Highland Park

I had just had my first hypnotherapy session. I wanted help with my focusing inabilities, because I work from home and I’m essentially my own deadline maker, which is a terrible thing for someone with high levels of anxiety. We ended up discussing layers of my past, and the cycle of abuse and traumatic insult that has dictated much of my own self-destruction. My ____, my _____s, the ____, ____, another ____, the “___”, the ____s, the this, the that, the you, and my irrepressible propensity towards servitude. It hurts, and I cry, and I feel fear and shame, and then I invite it all back in again.

I looked at myself—my young self, four years old, she was a large, goopy, coffee-tan octopus with massive holes into which magazines had been stuffed. She wore a pink bow. Her arms—handless—were soft and grabby. Her tentacles trembled. I told her it was okay, that she could rest. I put her to sleep with a blanket on the chair at the hypnotist’s house, and I think she will be safe there.

I looked at myself again—my brain chatter, my maladaptive daydreaming. He was a series of awkward triangles, defiant and narrow. Each angle was a different colored square, like those unfortunate 80’s sweat pants. He was black and transparent, except for the squares, kind of like a stippled drawing. His resolve was unclear, but it was there—bolder and hungrier than Matilda’s (the octopus wants to be called Matilda). He has a drive, and goals, but needs external moderation. He gets angry with me, and won’t let me focus. He is the opposite of Matilda—dreamy, young, unstructured, material—she wants me to be pretty, famous, popular, rich, savory, Oriental, loved. He wants me to be successful, powerful, prolific, feared. The two are, I now understand, complete opposites, competing for my attention, my energy. This imbalance has manifested itself so dysfunctionally thus far that I am lucky I have not succumbed to the tragedy once read in my palms.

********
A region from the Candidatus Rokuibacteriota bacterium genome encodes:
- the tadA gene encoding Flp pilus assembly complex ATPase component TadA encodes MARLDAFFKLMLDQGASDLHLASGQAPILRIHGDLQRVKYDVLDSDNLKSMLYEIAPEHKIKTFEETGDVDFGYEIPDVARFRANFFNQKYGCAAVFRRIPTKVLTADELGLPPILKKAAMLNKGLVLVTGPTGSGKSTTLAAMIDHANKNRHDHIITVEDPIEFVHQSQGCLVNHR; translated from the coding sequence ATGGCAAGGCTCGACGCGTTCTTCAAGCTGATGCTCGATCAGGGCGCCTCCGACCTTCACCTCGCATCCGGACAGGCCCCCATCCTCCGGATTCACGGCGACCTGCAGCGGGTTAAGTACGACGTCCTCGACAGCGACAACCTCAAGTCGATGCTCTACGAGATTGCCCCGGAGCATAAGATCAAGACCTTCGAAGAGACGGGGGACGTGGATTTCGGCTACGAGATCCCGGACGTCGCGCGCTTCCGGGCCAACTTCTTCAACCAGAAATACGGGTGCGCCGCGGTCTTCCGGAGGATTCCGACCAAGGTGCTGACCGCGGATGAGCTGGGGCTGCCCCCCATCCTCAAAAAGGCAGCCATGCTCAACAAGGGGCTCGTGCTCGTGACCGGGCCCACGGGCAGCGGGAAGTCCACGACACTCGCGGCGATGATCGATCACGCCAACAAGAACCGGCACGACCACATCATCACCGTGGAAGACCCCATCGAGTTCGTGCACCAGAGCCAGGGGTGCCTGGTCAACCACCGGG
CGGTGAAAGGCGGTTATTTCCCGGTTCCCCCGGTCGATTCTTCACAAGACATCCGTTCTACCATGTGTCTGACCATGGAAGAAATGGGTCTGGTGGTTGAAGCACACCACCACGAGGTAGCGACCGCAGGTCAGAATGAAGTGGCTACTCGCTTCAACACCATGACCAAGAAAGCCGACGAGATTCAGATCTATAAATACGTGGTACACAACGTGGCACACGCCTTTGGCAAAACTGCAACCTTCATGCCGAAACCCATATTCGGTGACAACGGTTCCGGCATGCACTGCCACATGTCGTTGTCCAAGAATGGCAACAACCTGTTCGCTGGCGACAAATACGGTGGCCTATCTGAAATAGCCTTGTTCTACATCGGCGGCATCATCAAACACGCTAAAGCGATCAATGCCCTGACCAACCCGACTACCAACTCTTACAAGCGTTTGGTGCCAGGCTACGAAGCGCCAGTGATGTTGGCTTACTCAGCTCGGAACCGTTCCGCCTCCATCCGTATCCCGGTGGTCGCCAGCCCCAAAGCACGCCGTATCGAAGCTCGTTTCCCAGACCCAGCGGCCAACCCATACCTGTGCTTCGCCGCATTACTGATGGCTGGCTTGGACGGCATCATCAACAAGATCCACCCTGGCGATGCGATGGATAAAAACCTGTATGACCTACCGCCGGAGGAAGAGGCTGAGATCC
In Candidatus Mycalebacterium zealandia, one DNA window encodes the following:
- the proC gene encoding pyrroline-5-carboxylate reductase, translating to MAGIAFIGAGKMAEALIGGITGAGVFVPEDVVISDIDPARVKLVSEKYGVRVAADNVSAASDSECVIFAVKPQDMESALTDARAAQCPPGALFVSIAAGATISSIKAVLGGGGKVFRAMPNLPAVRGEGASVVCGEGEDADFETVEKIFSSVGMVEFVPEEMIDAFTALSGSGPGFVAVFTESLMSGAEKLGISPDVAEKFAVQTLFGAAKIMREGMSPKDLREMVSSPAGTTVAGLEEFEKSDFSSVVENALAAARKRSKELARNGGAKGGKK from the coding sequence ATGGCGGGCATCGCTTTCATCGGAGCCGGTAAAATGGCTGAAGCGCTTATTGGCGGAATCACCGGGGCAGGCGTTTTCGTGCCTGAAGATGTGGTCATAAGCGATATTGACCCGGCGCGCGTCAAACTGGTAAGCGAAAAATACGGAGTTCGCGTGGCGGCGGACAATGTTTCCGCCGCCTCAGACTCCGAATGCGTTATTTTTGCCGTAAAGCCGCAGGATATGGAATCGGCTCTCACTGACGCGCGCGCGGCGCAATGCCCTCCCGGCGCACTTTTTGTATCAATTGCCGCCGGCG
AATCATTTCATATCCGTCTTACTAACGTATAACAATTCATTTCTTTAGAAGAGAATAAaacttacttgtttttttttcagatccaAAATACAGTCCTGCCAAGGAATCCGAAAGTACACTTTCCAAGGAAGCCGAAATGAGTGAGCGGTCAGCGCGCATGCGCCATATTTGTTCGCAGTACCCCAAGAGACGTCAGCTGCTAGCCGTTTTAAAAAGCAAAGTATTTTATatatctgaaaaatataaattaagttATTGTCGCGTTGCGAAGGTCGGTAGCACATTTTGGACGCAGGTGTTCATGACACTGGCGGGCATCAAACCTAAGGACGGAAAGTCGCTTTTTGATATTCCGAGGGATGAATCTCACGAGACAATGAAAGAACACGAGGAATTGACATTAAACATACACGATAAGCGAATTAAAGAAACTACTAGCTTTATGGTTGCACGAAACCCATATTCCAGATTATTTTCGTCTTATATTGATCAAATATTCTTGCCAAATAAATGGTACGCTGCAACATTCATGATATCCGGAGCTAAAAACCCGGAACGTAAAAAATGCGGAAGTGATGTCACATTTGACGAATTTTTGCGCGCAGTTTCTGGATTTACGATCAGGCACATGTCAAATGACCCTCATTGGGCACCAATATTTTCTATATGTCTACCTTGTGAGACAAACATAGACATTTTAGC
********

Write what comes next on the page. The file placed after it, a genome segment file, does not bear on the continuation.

After the session, I felt that all was gray-soft and dead-white, and I could see strings attached to everything: a graceful web with an invisible spider, connecting each and all. I walked slowly, calmly, staring and perceiving, but less head-driven. I simply existed, and it was lovely.

Five minutes into my drive home, I saw what at first looked like two blonde brooms dancing in the street. The cars all slowed, and I realized a pitbull was in vehement pursuit of a Chihuahua. They were running so fast, and so mechanically, like crème puppets bound by the duty of hunt and be hunted, that my brain struggled to keep up. I watched, helplessly, as they hurdled across the street into oncoming traffic. I gasped, hand on lips, fingers on steering wheel, foot on brake pedal. They were running too fast, and the cars were coming too quickly. Nobody saw them.

There was a moment where she almost made it, but she pulled back for just one second, terrorized by the onslaught of wheels. A woman’s car, a blue minivan as old as 1992 and as tired as $400, struck her. It was exactly like how they show it in the movies.

The wheel rolled slowly over her head and bounced along, a large black scrap of the car left behind next to the motionless dog. The Chihuahua, whose role in the initial canine scrap will never be known (I long to find fault in all of this), escaped, presumably unharmed. As the pitbull was hit, the Chihuahua became airborne in some bumble-grapple with the laws of physics. He should not have survived, but he did, because he vanished.

I have never openly screamed in the presence of crisis. I pulled into the center lane, threw my hazards on, and approached the dog. I think I ran, and then stopped, unsure of whether or not I should touch her. I knew the cars around us would stop, and it didn’t really matter anyway.